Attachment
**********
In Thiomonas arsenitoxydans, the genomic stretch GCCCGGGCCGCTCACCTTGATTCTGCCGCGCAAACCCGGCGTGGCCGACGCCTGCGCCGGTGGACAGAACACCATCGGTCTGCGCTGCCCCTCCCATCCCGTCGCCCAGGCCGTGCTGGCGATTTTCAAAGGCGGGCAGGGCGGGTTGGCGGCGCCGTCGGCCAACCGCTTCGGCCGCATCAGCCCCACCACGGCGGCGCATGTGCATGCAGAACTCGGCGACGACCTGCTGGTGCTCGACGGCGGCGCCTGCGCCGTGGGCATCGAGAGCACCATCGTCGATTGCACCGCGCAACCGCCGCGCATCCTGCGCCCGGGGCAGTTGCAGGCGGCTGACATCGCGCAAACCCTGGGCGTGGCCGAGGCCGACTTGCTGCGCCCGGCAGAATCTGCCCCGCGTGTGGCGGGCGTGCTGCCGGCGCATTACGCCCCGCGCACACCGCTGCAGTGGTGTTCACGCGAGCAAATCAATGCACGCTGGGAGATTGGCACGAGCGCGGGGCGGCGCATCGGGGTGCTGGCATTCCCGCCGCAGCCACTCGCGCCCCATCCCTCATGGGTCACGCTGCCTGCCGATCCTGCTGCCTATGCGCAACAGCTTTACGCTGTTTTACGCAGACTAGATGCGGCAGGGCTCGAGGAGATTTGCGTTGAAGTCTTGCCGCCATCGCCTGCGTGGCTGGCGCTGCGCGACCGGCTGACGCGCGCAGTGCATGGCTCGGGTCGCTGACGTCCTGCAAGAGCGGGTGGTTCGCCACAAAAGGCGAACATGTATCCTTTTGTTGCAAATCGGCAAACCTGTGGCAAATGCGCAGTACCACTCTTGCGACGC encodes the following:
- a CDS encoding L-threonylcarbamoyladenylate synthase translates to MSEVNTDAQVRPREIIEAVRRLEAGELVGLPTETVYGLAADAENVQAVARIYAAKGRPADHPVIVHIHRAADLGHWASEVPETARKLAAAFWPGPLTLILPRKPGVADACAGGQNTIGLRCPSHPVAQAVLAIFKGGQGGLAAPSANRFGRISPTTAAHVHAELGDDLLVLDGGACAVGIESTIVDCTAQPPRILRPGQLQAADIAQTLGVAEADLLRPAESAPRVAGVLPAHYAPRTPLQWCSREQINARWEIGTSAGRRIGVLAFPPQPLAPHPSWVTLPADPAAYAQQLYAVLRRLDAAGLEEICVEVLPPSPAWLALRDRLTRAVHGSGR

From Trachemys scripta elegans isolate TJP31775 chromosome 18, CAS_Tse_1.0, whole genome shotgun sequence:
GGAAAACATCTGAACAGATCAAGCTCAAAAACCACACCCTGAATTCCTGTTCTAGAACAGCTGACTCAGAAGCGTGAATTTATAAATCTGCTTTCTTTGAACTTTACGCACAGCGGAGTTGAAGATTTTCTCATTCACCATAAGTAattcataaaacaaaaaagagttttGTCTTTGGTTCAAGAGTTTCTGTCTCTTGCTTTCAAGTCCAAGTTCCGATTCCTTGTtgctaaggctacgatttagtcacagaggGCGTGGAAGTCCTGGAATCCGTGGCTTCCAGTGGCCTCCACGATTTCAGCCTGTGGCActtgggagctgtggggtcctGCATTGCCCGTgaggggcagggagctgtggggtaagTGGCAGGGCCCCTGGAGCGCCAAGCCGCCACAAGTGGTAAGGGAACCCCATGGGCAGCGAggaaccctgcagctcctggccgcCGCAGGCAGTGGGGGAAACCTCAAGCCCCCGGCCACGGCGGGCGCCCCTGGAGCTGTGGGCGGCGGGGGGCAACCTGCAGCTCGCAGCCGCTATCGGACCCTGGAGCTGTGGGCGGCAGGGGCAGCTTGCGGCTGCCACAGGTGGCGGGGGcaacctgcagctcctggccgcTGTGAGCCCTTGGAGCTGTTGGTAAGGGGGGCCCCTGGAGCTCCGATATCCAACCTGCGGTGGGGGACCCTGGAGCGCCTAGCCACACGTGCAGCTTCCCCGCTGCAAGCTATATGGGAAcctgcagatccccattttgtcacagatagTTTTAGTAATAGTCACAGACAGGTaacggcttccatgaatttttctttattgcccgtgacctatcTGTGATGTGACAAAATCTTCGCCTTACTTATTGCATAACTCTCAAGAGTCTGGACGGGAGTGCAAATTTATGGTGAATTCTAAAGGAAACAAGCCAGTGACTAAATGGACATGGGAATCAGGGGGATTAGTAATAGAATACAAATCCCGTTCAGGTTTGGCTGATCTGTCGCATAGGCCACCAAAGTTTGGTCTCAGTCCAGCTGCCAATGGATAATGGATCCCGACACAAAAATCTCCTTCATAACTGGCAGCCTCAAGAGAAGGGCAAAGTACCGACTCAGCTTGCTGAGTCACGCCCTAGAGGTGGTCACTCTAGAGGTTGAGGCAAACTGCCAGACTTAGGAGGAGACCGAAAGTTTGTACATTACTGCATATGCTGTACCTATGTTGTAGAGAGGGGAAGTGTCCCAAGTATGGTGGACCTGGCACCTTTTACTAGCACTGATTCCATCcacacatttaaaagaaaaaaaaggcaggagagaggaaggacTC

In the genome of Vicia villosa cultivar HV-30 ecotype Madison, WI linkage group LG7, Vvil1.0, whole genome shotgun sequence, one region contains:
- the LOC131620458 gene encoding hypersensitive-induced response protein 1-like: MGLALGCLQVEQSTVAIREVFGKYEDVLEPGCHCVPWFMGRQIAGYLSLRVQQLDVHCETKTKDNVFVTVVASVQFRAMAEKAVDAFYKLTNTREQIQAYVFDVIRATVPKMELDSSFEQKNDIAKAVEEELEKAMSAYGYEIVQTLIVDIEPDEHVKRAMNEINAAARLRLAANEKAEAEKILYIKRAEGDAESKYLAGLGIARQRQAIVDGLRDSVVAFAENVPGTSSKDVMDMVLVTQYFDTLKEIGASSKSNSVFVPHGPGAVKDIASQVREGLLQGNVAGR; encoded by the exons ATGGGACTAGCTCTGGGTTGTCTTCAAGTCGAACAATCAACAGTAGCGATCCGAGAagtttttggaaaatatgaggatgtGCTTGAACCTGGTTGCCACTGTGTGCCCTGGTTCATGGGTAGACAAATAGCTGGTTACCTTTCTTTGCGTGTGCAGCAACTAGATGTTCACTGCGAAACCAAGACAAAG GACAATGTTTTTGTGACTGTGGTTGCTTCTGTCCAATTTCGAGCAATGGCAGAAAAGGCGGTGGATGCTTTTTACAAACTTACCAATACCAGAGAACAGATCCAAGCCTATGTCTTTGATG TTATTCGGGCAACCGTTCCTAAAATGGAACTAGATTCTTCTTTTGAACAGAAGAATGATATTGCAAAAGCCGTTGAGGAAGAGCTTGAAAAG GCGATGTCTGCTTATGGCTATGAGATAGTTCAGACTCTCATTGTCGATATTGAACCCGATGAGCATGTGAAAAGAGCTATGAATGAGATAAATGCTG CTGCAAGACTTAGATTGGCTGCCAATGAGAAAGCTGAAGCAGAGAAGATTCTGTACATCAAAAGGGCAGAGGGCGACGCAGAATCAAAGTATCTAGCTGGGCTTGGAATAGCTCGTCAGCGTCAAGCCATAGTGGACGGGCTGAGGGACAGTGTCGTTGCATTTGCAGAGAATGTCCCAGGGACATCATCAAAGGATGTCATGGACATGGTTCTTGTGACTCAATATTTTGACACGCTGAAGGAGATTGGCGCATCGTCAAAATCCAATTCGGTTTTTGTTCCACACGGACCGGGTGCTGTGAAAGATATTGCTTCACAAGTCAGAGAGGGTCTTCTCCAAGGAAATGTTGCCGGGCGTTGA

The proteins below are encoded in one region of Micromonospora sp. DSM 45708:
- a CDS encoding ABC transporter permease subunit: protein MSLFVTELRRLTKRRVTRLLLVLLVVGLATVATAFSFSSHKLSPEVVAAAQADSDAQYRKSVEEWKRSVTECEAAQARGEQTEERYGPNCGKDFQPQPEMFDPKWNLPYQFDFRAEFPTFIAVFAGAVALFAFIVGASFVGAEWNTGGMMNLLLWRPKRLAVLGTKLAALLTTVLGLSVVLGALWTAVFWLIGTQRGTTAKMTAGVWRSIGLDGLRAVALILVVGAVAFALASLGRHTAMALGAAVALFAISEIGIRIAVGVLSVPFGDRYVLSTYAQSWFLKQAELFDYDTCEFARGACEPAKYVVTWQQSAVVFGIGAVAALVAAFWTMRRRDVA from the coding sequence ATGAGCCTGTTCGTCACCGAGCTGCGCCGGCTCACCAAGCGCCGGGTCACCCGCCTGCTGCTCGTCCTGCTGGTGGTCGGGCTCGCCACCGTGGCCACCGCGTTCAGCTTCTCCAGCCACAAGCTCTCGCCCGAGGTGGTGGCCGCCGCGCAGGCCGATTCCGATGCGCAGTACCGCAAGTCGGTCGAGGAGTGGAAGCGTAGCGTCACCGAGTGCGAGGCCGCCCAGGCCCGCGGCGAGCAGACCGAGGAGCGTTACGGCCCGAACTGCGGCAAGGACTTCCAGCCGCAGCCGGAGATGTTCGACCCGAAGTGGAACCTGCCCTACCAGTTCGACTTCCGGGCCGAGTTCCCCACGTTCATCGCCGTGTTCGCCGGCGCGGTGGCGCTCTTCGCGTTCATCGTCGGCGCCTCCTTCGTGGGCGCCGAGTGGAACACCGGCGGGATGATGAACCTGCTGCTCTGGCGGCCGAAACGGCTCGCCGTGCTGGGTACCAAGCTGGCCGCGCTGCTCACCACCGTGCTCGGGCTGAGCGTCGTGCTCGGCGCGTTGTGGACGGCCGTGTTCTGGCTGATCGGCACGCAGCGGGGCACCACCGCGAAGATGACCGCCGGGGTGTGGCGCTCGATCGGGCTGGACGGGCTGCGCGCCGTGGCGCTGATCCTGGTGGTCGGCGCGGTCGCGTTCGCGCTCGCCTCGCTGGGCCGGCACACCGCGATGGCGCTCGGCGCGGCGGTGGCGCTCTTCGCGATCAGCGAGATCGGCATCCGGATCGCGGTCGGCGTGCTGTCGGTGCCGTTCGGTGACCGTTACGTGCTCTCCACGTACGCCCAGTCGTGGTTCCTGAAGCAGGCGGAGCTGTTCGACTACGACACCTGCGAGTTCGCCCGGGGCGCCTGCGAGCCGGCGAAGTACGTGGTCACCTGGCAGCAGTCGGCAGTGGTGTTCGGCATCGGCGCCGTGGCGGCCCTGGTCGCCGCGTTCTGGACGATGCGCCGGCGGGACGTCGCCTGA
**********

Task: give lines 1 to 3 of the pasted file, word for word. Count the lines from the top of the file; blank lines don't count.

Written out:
In Thiomonas arsenitoxydans, the genomic stretch GCCCGGGCCGCTCACCTTGATTCTGCCGCGCAAACCCGGCGTGGCCGACGCCTGCGCCGGTGGACAGAACACCATCGGTCTGCGCTGCCCCTCCCATCCCGTCGCCCAGGCCGTGCTGGCGATTTTCAAAGGCGGGCAGGGCGGGTTGGCGGCGCCGTCGGCCAACCGCTTCGGCCGCATCAGCCCCACCACGGCGGCGCATGTGCATGCAGAACTCGGCGACGACCTGCTGGTGCTCGACGGCGGCGCCTGCGCCGTGGGCATCGAGAGCACCATCGTCGATTGCACCGCGCAACCGCCGCGCATCCTGCGCCCGGGGCAGTTGCAGGCGGCTGACATCGCGCAAACCCTGGGCGTGGCCGAGGCCGACTTGCTGCGCCCGGCAGAATCTGCCCCGCGTGTGGCGGGCGTGCTGCCGGCGCATTACGCCCCGCGCACACCGCTGCAGTGGTGTTCACGCGAGCAAATCAATGCACGCTGGGAGATTGGCACGAGCGCGGGGCGGCGCATCGGGGTGCTGGCATTCCCGCCGCAGCCACTCGCGCCCCATCCCTCATGGGTCACGCTGCCTGCCGATCCTGCTGCCTATGCGCAACAGCTTTACGCTGTTTTACGCAGACTAGATGCGGCAGGGCTCGAGGAGATTTGCGTTGAAGTCTTGCCGCCATCGCCTGCGTGGCTGGCGCTGCGCGACCGGCTGACGCGCGCAGTGCATGGCTCGGGTCGCTGACGTCCTGCAAGAGCGGGTGGTTCGCCACAAAAGGCGAACATGTATCCTTTTGTTGCAAATCGGCAAACCTGTGGCAAATGCGCAGTACCACTCTTGCGACGC encodes the following:
- a CDS encoding L-threonylcarbamoyladenylate synthase translates to MSEVNTDAQVRPREIIEAVRRLEAGELVGLPTETVYGLAADAENVQAVARIYAAKGRPADHPVIVHIHRAADLGHWASEVPETARKLAAAFWPGPLTLILPRKPGVADACAGGQNTIGLRCPSHPVAQAVLAIFKGGQGGLAAPSANRFGRISPTTAAHVHAELGDDLLVLDGGACAVGIESTIVDCTAQPPRILRPGQLQAADIAQTLGVAEADLLRPAESAPRVAGVLPAHYAPRTPLQWCSREQINARWEIGTSAGRRIGVLAFPPQPLAPHPSWVTLPADPAAYAQQLYAVLRRLDAAGLEEICVEVLPPSPAWLALRDRLTRAVHGSGR

From Trachemys scripta elegans isolate TJP31775 chromosome 18, CAS_Tse_1.0, whole genome shotgun sequence: